O Lucky Man!

November 17, 2019 | Posted by Peter Jakobsen | FILM, THUMBNAIL REVIEWS |

(Directed by Lindsay Anderson) (1973) (Seen at the Britsh Film Festival, Palace Nova Cinema, North Adelaide, November 2019) We still can’t believe we saw this freak-show, so overlong that afterwards you need immediately to check-in to an oxygen tent.  Whilst we rather liked Lindsay Anderson’s If…, the first ‘instalment’ of the Michael Travis ‘Trilogy’ (if that doesn’t sound too grand), as to this sorry excuse for a film, one can do little more than plunder from a review of the generic Anderson approach, written by Clive James*: “If Anderson had brought nothing but his talent to the job, the show…

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The Aspern Papers

November 17, 2019 | Posted by Peter Jakobsen | Drama Film, FILM, THUMBNAIL REVIEWS |

(Directed by Julien Landais) (2018) “…So Percy Shelley, his wife Mary and their friend Edward Trelawny indulged in a little Venetian ménage à trois…” No, start again. “Shelley washes up from the Golfo dei poeti, in the deep blue Tyrrhenian Sea, where his wife finds a portrait and a satchel of early drafts“…This won’t do. “Henry James was bedazzled by European sophistication and scared of its vestiges in formidable and incorruptible women, so one day he decided to revamp Madame Merle and Isabel Archer within a literary mystery of elegant design, where the papers of debauched dead poet Jeffrey Aspern…

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Tasmanian Art Gallery

November 11, 2019 | Posted by Peter Jakobsen | ART, AUSTRALIANIA, HISTORY, TRAVEL |

November 2019 If you’re still reeling from the inanities of MONA, why not check out Hobart’s more staid collection, on Davey Street (but enter on the landward side), a stone’s throw from the docks? The Gallery combines artistic works with natural history pieces of local significance: For instance the famous Thylacine, a carnivorous marsupial otherwise known as the Tasmanian Tiger, due to the stripes along its coat. Although last seen alive in 1933, we like to think the wily animal exists and flourishes somewhere in the wild western half of the island (there have been some unverified sightings in recent years)….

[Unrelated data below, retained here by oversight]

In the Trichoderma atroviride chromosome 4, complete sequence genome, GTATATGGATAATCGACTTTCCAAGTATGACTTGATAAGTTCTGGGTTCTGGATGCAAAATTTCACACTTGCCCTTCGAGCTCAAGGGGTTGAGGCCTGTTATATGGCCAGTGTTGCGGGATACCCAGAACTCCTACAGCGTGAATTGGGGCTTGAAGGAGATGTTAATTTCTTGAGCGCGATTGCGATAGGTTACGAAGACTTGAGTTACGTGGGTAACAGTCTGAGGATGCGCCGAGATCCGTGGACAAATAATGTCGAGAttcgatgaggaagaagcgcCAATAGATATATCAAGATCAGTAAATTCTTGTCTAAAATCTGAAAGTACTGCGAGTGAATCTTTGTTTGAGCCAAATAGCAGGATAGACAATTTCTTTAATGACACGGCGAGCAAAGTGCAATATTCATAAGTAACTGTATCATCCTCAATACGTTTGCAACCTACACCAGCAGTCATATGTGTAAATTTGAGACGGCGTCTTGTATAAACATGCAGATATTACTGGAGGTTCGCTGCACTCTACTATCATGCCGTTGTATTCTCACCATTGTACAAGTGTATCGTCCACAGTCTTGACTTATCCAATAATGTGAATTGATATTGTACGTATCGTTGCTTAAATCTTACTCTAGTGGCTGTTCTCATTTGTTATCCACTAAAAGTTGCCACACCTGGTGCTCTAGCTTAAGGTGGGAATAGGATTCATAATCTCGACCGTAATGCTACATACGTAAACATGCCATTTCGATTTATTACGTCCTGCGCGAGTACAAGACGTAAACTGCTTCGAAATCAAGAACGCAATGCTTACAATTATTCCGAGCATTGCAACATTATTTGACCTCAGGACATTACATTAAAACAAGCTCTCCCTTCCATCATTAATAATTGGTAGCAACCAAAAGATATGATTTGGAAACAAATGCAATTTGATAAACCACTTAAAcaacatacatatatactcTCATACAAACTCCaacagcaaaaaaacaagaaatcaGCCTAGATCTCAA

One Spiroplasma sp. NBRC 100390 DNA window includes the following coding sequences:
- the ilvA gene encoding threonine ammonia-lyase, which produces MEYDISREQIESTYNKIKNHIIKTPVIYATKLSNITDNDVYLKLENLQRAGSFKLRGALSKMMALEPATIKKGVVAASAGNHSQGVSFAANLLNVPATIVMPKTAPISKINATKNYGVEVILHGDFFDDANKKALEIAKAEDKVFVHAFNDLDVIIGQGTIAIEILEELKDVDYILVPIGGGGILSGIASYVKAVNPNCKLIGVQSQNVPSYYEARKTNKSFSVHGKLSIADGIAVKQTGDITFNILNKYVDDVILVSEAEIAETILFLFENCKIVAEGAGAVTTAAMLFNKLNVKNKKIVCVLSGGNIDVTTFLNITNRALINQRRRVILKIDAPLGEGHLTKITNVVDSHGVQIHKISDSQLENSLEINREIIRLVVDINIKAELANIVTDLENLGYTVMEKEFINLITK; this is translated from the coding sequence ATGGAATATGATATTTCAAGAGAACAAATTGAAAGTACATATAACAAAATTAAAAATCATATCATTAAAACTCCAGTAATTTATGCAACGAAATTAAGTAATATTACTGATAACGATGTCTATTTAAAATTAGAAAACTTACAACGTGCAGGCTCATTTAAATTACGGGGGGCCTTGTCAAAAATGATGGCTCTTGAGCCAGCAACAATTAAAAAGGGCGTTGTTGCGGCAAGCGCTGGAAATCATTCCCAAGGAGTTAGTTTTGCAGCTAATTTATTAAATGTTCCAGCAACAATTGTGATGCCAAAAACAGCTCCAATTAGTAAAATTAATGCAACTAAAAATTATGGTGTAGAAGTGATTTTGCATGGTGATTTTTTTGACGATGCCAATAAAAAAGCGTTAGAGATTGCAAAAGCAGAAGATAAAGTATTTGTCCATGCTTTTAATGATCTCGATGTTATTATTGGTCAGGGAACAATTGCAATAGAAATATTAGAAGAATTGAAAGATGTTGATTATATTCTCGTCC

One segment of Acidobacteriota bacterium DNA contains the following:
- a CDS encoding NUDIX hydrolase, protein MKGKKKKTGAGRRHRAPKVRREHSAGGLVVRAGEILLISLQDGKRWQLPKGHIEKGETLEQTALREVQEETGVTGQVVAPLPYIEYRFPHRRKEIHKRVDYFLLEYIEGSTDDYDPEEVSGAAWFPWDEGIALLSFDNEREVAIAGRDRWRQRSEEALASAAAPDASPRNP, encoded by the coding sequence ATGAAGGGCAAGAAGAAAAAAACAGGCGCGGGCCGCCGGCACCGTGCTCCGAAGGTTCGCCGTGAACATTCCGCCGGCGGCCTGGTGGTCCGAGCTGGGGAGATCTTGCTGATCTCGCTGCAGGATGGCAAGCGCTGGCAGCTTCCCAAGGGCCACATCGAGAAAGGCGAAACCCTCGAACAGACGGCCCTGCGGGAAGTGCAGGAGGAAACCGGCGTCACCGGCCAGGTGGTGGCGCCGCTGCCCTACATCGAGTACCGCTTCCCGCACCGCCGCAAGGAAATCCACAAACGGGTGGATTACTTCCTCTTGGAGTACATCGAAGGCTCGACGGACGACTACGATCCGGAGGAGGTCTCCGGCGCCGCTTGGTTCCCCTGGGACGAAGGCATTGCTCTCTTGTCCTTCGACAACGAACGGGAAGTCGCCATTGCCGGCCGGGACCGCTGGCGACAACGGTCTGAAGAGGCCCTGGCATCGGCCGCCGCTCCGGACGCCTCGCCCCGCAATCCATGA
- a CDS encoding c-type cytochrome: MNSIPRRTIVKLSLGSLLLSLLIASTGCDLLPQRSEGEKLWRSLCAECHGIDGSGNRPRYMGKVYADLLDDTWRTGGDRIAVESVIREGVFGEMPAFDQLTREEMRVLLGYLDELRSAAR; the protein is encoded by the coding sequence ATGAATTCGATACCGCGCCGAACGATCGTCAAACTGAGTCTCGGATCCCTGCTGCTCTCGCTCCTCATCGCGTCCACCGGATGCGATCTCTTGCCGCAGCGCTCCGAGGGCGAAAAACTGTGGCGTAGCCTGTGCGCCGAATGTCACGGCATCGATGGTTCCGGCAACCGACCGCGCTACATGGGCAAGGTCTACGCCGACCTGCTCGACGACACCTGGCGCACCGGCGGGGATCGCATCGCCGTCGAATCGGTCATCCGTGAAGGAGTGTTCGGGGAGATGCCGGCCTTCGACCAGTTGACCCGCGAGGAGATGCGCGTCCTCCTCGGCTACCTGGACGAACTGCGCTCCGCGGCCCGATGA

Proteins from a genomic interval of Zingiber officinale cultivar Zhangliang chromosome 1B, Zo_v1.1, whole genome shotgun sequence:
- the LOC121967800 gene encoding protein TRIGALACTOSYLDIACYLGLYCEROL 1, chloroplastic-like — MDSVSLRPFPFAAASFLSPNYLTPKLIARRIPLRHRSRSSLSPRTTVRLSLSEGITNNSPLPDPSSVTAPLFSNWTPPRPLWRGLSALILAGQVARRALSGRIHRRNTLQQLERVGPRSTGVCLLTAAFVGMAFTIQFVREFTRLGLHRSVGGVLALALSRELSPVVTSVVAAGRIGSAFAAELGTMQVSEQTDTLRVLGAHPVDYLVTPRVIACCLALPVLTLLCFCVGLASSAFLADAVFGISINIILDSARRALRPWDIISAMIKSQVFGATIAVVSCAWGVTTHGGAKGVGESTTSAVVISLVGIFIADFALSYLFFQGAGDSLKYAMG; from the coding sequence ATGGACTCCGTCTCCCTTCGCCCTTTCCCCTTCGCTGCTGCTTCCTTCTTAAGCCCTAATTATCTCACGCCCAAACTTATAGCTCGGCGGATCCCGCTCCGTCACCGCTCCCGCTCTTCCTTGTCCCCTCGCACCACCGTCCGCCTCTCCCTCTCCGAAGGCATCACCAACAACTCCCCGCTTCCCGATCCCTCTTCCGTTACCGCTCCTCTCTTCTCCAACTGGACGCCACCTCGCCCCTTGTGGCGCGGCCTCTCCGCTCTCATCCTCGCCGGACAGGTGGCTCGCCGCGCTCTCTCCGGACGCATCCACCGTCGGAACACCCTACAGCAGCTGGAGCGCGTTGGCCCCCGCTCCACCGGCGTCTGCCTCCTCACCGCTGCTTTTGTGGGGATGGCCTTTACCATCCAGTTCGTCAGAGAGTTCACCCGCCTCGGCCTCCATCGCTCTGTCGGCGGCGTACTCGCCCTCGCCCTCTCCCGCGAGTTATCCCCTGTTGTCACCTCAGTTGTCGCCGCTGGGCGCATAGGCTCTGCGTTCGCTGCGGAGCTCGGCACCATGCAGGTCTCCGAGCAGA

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The Wall Comes Down

November 9, 2019 | Posted by Peter Jakobsen | HISTORY, POLITICS |

Wall Up 13 August 1961: East German police and troops occupied the dividing line between that Soviet satellite and West Berlin, to stop the hemorrhaging of its citizens to the West of that city. Four days later, they started building the Berlin Wall. President Kennedy put US forces on alert and took diplomatic steps, but copped criticism for what was tagged a weak response. Possibly 200 people were killed trying to get over the Wall from the East to the West; probably many more of the tens and tens of thousands making the attempt over the years were dealt with…

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Russian Roulette

(by Michael Isikoff and David Corn) (2018) This is an absorbing, readable and – remarkably – balanced account of the 2016 US election and the possible effect of Russian or Russian-sponsored hacking and disinformation. The existence of actual collusion between the Trump campaign and Putin’s apparatchiks relies on a number of guilt-by-association inferences, commercial ties with Russian oligarchs, and meetings attended by the numerous idiots connected with the campaign. Ultimately, the authors leave open the question both of direct collusion, and of the causative links of Russian meddling to Hillary Clinton’s defeat. Which is not to say there isn’t plenty…

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